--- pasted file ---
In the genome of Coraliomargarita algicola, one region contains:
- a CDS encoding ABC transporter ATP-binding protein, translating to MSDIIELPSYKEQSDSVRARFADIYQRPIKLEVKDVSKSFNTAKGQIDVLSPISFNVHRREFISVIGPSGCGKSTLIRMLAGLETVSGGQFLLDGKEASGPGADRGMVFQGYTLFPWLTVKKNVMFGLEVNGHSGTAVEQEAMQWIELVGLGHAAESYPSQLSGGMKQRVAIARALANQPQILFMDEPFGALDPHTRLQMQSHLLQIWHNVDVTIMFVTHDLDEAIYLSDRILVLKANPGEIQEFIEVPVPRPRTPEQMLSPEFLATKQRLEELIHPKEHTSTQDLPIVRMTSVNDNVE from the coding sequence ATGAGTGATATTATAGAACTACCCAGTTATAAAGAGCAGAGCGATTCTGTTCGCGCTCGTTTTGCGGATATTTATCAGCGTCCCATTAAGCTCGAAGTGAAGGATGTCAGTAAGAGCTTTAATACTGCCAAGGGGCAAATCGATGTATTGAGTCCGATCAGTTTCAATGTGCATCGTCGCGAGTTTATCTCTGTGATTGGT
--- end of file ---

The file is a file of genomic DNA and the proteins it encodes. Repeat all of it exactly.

In the genome of Coraliomargarita algicola, one region contains:
- a CDS encoding ABC transporter ATP-binding protein, translating to MSDIIELPSYKEQSDSVRARFADIYQRPIKLEVKDVSKSFNTAKGQIDVLSPISFNVHRREFISVIGPSGCGKSTLIRMLAGLETVSGGQFLLDGKEASGPGADRGMVFQGYTLFPWLTVKKNVMFGLEVNGHSGTAVEQEAMQWIELVGLGHAAESYPSQLSGGMKQRVAIARALANQPQILFMDEPFGALDPHTRLQMQSHLLQIWHNVDVTIMFVTHDLDEAIYLSDRILVLKANPGEIQEFIEVPVPRPRTPEQMLSPEFLATKQRLEELIHPKEHTSTQDLPIVRMTSVNDNVE from the coding sequence ATGAGTGATATTATAGAACTACCCAGTTATAAAGAGCAGAGCGATTCTGTTCGCGCTCGTTTTGCGGATATTTATCAGCGTCCCATTAAGCTCGAAGTGAAGGATGTCAGTAAGAGCTTTAATACTGCCAAGGGGCAAATCGATGTATTGAGTCCGATCAGTTTCAATGTGCATCGTCGCGAGTTTATCTCTGTGATTGGT